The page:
Free Newsletters - Space News - Defense Alert - Environment Report - Energy Monitor
. Space Industry and Business News .




TECH SPACE
Analyzing Resistance to Impacts and Improving Armor Plating
by Staff Writers
Madrid, Spain (SPX) Jun 03, 2014


File image.

New pneumatic launchers at the Impact on Aeronautical Structures Laboratory, located at the Universidad Carlos III de Madrid (UC3M) Science Park, make it possible to carry out a wide range of studies on problems of impact that arise in the aeronautics industry and on optimum armor plating in other sectors.

At these specialized facilities, which are linked to the UC3M-Airbus Group Joint Center, scientists are studying how structural elements react to applied loads at both low and high speeds.

Phenomena of this sort can occur during maintenance operations (a tool falling in an aircraft) or while the elements are functioning. In the case of an airplane, for example, it can happen when a pebble hits an airplane during takeoff, or when a slab of ice comes off of a propeller or the leading edge of a wing and hits the fuselage.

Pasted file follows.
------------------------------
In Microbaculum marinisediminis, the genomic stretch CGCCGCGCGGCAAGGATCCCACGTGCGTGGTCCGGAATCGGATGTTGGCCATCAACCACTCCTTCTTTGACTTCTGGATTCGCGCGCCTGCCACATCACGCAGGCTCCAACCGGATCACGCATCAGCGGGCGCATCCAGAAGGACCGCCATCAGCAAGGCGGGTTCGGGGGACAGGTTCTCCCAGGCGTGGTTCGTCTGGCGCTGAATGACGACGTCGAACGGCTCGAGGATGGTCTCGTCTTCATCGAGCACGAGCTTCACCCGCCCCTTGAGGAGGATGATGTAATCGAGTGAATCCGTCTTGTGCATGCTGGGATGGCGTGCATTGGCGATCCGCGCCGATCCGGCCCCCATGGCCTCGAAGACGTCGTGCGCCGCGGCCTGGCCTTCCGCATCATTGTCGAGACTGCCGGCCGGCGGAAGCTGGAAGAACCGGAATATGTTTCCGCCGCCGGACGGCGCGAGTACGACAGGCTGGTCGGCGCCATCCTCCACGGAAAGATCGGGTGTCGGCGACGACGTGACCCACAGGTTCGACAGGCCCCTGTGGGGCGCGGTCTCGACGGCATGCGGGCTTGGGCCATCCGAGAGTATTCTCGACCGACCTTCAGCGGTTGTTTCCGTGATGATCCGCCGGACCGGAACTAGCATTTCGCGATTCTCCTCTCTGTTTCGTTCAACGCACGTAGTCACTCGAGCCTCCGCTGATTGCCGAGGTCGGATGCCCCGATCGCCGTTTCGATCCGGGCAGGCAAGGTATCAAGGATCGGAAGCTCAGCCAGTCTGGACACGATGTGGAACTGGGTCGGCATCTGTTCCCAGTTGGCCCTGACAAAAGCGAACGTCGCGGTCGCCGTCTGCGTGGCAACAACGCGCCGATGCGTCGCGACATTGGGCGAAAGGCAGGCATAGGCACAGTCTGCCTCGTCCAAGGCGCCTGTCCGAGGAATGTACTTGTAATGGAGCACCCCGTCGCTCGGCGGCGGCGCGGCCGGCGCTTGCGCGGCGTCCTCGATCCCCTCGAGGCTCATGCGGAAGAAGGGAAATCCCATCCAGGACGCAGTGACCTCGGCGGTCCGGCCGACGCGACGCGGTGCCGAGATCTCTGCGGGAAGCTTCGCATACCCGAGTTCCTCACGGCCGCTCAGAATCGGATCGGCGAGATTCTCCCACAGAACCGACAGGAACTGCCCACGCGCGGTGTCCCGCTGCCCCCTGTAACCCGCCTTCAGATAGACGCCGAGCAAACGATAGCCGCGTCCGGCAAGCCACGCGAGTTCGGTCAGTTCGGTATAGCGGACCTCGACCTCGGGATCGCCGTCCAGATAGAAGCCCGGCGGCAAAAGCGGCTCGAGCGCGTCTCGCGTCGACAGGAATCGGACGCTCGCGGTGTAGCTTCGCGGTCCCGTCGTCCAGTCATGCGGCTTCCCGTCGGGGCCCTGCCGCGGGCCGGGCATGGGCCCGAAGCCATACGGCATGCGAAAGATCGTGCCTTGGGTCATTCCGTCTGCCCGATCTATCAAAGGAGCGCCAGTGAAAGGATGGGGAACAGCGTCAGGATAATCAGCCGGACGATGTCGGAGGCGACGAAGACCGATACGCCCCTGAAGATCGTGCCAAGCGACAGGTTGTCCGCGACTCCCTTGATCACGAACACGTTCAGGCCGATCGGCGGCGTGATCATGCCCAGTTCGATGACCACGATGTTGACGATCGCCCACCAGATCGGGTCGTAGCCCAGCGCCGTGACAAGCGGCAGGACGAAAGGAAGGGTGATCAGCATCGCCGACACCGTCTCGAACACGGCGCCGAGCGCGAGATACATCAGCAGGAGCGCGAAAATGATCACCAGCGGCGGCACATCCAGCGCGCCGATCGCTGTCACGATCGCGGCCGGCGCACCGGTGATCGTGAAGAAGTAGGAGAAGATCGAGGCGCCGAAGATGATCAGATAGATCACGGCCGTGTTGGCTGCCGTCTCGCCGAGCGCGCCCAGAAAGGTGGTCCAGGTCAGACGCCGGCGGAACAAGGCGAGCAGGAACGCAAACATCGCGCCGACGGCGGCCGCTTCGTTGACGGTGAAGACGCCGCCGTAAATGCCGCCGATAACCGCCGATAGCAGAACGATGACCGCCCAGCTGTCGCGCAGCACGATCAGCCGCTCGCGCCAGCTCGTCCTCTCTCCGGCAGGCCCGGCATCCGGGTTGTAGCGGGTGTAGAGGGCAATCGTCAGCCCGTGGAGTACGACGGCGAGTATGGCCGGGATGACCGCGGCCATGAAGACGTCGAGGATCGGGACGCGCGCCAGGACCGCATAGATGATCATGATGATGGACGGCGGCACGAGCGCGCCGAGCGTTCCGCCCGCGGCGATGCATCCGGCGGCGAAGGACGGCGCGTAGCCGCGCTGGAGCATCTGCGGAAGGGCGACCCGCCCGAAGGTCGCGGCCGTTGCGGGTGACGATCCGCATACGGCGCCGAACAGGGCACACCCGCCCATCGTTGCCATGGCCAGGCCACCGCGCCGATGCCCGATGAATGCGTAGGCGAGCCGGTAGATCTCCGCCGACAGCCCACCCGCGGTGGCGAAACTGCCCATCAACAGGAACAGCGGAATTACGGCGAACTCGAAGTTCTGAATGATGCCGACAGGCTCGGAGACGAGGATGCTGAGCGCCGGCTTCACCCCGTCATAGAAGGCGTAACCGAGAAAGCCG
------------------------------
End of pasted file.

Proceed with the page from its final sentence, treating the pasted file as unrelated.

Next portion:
"Our goal is to design armor plating whose protective behavior is optimum," explains Jose Antonio Loya, head of the laboratory and researcher in the UC3M Department of Continuum Mechanics and Structural Analysis. "If an element is well designed, a collision should not produce any catastrophic damage, but if not, the impact of a piece could go through it like a knife through butter," he comments.

Models and Impact Tests
The studies that the researchers carry out help them better understand how structures respond to different kinds of impacts. At present, these studies entail reproducing computer models of the structures and analyzing what happens with certain impacts by using computer simulations. To validate the numerical models developed, it is necessary to produce impacts against real structural elements in the laboratory, under conditions similar to those when the elements are in use.